PeopleGrove security lapse exposed users' personal information
PeopleGrove confirmed Thursday that it's investigating after a security lapse exposed users' personal information online.
The company, formerly CampusKudos, which provides and hosts a social platform for higher education institutions and alumni networks, left the server hosting an internal database exposed to the internet without a password, allowing anyone to access the data using only a web browser and knowing its IP address.
The database contained gigabytes of personal information, including email addresses, phone numbers, addresses, details of university achievements and scores, and resumes containing detailed work histories and employment details. The records also contained links to the user's profile photo.
None of the exposed data was encrypted.
CloudDefense cloud security researcher Anurag Sen discovered the database on Thursday and contacted TechCrunch so we could notify PeopleGrove. The server became inaccessible a short time later.
"The database identified is a database for our development servers," said PeopleGrove chief technology officer Reilly Davis, when reached by email. "I do know that most of the data in those databases is non-production test data, so we are investigating exactly what data is contained in there, and how any production data was included."
Davis said an investigation was underway but did not say why the internal database became accessible from the internet. It's also unclear why the apparent test database contained real people's information.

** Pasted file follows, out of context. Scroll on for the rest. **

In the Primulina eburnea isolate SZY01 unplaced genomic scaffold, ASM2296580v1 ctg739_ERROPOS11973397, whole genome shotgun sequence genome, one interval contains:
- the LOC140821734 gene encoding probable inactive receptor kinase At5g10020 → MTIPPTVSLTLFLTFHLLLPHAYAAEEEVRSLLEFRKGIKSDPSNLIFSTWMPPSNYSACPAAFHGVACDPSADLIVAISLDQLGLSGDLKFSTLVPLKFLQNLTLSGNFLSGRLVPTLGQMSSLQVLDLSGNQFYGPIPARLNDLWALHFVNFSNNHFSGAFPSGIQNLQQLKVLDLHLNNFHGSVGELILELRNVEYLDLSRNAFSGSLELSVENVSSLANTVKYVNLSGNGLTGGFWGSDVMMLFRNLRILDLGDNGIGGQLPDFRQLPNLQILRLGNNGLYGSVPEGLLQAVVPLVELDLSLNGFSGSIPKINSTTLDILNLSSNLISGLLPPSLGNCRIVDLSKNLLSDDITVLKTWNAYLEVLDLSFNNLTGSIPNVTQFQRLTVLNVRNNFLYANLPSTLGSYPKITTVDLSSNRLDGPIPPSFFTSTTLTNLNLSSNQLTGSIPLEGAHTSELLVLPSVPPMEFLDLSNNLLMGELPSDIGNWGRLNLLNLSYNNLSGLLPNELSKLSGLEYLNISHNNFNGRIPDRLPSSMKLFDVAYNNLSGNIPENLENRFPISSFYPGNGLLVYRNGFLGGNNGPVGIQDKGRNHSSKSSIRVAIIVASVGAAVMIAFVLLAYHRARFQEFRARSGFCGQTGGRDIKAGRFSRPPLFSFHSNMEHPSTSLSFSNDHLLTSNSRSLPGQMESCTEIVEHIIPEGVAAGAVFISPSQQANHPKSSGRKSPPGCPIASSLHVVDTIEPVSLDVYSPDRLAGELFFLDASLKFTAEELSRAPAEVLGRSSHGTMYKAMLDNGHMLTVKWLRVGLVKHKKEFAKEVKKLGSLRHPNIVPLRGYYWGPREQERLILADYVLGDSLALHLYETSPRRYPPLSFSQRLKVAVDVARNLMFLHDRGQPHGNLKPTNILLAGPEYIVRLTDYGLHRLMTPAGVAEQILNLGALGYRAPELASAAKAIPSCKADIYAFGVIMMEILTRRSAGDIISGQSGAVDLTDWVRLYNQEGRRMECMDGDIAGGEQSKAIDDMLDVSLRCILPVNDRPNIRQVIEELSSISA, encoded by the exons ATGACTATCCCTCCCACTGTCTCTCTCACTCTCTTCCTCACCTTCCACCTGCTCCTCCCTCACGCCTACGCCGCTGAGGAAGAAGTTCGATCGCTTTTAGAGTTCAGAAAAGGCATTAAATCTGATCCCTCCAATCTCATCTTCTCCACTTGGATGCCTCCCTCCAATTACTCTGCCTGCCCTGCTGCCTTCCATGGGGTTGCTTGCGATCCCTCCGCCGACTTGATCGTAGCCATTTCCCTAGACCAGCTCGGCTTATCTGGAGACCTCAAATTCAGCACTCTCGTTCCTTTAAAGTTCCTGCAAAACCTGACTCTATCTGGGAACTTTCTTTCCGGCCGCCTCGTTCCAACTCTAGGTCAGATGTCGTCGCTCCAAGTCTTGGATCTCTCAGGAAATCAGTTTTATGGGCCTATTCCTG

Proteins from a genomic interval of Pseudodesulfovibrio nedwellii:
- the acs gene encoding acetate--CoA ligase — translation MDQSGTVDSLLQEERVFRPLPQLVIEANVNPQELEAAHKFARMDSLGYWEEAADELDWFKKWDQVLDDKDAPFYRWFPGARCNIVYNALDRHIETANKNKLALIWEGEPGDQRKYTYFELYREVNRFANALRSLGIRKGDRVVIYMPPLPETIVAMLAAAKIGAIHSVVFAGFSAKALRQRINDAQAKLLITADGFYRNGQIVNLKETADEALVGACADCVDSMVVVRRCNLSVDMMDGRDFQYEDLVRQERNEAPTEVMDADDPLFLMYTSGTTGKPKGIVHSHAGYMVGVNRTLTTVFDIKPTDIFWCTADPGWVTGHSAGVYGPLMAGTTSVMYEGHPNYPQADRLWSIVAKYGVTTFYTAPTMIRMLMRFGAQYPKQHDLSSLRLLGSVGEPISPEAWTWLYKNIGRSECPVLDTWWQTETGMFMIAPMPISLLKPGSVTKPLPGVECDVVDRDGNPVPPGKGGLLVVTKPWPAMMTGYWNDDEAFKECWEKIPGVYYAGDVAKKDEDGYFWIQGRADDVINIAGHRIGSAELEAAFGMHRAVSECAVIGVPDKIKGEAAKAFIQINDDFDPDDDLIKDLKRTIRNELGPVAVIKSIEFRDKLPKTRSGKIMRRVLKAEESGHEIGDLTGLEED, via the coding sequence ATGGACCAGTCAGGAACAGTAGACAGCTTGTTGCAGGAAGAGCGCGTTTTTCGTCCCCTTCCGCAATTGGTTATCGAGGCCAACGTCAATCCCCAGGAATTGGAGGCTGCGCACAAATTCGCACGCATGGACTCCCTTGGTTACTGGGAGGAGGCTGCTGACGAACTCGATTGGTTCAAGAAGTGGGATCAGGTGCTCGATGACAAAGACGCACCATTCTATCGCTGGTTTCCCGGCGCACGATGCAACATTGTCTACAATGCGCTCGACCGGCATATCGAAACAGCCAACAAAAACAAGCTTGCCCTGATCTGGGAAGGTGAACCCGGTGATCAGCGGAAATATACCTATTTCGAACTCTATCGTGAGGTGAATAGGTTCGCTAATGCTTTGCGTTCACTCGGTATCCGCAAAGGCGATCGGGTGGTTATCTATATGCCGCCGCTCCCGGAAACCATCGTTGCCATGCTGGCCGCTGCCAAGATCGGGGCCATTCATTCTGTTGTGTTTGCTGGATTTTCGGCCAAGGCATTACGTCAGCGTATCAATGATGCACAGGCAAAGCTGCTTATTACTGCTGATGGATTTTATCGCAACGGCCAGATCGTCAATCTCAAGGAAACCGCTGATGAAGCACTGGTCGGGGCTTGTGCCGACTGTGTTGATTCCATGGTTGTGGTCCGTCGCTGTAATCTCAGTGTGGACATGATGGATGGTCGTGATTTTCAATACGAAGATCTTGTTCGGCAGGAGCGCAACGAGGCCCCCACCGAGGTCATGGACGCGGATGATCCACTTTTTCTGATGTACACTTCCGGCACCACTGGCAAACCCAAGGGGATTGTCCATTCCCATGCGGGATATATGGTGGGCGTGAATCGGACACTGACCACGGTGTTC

TechCrunch verified a portion of the exposed data by matching contact information using public records, social media profiles and other career social networks like LinkedIn. One user, whose profile said they served as a U.S. intelligence officer, had details of their former top secret security clearance exposed in their user record, along with their home address, personal email address and phone number. Another user, whose information was found in the data but asked not to be named for this story, confirmed to TechCrunch that their exposed information was accurate but could not explain how it had been collected, or by whom.
At the time it was discovered, the database had more than 25 million logs. PeopleGrove's website says it has more than 20 million users.
PeopleGrove CTO Davis said the company would notify affected users "if we do find their sensitive data was exposed." Davis said the company has logging in place within its Google Cloud environment to determine what data may have been accessed or exfiltrated.
PeopleGrove chief executive Adam Saven, who was copied on the email, did not comment.